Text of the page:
Let each person person have their own goals, have their own pace. You don’t bother about it. Don’t compare yourself to their pace. It doesn’t matter. You’re doing things in your own way.
And don’t be so ambitious. It’s okay to progress a little, stay still in that position, enjoy the stillness of it, get really steady, build a strong foundation, be really firm and comfortable, before you move on to the next step.
It’s okay to go really, really slow and steady
Again, this’ll stop you from burning out, or you know, feeling guilty when you’re looking at others’ progress. Or feeling less-than, especially judging yourself. Let go of all of that.
You do things at your own pace. We all know the story of the hare and the tortoise. Remember that. Some of those folk stories, those kids stories, they’re there for a reason. They were told to us for a reason.
So don’t get too competitive, either with yourself or with others. Don’t be too ambitious. Allow yourself to enjoy the process.
These are the four things I wanted to share today. There’s so much more to consider when we think of starting something new, think of productivity and all that…Oh yeah! And one final thing I do want to add…fifth point, bonus point.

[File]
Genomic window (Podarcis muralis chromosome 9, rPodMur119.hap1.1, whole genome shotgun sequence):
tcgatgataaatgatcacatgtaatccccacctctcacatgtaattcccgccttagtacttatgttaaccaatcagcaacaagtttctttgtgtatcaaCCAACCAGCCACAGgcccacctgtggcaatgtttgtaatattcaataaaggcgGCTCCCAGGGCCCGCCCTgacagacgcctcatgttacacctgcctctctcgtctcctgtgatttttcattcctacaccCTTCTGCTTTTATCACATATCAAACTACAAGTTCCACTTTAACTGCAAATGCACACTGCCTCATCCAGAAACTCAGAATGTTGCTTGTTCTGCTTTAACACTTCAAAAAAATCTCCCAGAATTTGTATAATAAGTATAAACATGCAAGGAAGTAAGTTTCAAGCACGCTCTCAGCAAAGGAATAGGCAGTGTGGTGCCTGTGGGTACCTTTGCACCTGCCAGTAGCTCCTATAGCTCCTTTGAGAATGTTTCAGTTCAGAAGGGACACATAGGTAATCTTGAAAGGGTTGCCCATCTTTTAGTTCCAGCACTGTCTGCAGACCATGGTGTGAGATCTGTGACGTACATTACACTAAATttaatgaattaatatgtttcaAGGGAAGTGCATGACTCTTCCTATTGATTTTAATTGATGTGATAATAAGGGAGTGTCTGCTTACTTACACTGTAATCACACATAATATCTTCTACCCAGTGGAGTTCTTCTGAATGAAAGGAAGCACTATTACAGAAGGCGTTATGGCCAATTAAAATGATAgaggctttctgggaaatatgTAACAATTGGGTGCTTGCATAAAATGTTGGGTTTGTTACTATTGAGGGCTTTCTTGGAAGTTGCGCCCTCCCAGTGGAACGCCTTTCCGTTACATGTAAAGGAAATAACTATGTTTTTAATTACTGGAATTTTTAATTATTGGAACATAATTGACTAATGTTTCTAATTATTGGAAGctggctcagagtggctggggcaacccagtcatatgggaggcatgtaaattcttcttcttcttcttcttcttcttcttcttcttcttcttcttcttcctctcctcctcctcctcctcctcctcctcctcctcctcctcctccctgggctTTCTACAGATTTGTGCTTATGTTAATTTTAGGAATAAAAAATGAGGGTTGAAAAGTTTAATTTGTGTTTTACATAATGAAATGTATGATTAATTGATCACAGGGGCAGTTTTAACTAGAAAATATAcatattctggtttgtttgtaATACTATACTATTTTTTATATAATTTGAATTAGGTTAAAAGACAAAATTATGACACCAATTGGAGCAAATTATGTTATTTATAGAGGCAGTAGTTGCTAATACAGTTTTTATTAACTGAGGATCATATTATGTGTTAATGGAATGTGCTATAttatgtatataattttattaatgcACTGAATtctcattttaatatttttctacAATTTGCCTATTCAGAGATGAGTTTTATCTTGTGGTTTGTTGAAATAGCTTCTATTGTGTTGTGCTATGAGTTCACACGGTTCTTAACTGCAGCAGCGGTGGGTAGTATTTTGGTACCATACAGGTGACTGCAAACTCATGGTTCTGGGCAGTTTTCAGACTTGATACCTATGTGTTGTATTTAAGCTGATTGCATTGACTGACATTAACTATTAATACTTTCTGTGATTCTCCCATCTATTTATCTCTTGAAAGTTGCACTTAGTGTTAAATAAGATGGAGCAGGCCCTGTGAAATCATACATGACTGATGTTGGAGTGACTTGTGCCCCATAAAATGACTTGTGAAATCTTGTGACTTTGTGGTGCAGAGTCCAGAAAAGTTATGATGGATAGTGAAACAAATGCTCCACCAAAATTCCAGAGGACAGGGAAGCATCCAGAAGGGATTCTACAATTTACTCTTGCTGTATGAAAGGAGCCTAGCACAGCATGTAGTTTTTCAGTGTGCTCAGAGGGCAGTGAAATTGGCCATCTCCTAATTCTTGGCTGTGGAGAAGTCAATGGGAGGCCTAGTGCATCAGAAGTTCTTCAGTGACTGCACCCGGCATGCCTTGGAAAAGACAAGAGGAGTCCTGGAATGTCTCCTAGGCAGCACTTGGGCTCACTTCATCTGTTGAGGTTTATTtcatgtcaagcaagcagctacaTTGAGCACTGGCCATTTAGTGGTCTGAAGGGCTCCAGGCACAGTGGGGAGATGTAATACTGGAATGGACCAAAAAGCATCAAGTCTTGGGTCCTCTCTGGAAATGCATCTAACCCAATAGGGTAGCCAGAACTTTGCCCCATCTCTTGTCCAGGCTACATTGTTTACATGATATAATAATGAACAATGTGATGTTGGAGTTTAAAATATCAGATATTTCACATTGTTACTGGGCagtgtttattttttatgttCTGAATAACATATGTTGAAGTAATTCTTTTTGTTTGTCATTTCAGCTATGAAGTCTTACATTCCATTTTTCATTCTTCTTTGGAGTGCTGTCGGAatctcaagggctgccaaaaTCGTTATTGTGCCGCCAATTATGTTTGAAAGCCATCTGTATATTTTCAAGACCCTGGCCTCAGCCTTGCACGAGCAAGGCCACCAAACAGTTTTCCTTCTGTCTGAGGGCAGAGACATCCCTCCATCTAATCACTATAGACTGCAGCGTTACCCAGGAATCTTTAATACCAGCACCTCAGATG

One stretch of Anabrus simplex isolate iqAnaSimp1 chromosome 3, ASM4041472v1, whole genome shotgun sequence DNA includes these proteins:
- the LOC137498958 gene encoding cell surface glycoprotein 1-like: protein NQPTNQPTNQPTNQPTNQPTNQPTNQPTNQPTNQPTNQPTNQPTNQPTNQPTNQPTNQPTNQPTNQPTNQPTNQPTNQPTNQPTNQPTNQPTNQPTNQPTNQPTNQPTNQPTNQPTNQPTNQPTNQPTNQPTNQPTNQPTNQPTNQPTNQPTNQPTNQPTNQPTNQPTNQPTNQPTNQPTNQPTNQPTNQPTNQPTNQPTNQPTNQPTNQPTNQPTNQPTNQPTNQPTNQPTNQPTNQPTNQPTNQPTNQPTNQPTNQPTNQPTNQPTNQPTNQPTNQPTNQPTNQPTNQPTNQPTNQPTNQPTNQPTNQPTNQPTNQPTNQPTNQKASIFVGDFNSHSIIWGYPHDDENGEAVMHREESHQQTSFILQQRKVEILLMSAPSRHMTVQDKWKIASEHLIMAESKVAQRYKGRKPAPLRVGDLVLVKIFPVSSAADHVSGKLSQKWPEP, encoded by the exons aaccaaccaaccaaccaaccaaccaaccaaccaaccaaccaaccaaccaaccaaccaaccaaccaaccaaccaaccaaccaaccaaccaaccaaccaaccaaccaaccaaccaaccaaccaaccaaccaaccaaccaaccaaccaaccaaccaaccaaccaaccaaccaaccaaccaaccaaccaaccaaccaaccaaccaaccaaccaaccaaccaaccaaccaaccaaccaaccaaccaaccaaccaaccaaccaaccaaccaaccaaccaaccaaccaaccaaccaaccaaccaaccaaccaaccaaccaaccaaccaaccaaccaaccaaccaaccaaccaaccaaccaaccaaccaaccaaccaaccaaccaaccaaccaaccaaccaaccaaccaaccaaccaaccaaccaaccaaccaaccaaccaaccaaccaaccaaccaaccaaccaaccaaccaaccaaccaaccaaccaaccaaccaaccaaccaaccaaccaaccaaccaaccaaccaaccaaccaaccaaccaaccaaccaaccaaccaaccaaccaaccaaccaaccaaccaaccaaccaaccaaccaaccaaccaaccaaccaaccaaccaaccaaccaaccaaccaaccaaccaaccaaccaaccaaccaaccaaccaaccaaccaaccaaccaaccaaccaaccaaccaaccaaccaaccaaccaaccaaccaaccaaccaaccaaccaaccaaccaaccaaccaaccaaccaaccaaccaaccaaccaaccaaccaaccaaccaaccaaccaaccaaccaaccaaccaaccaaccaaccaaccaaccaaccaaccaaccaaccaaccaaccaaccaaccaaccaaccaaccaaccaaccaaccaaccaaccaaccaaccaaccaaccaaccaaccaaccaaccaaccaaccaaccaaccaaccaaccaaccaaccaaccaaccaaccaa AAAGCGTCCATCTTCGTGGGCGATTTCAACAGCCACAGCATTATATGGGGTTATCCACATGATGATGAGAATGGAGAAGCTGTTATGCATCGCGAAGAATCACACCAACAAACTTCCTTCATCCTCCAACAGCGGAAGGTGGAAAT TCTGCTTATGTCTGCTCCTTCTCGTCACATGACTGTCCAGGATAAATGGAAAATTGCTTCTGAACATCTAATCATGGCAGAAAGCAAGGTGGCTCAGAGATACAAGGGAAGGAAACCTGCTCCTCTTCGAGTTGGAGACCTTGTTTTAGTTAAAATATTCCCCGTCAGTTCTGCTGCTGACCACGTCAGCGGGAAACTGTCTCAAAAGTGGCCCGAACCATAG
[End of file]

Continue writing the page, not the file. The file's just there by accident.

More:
Five, when you start something doesn’t matter
Just because it’s a new year now, it’s not necessarily the time to start. Come on, it’s winter, okay? This is not the time when we have the most energy in us! It’s actually very impractical to think that New Year is the time to start new things.
If you live in India, then you know that all across the country, different states celebrate New Year at different times of the year. During spring – March, April. On summer solstice. During the harvest season…
So, you know, New Year is just a weird concept. You don’t have to start anything new right now. That’s the most important thing to remember.
Start something only because you feel like, and not because you feel pressured to do so, like you’re expected to do so
Maybe start something in spring, start something at the end of March. Why not, right? The accounting year! You start something at the beginning of the accounting year, first of April. Haha
Yeah that’s it. That is really it now. If you enjoyed this episode, please do share it with anybody you like, anybody you feel may find this information useful. And follow me on whatever app you’re listening to this on, and leave a review.
All right, thank you. Talk to you again next week. Take care.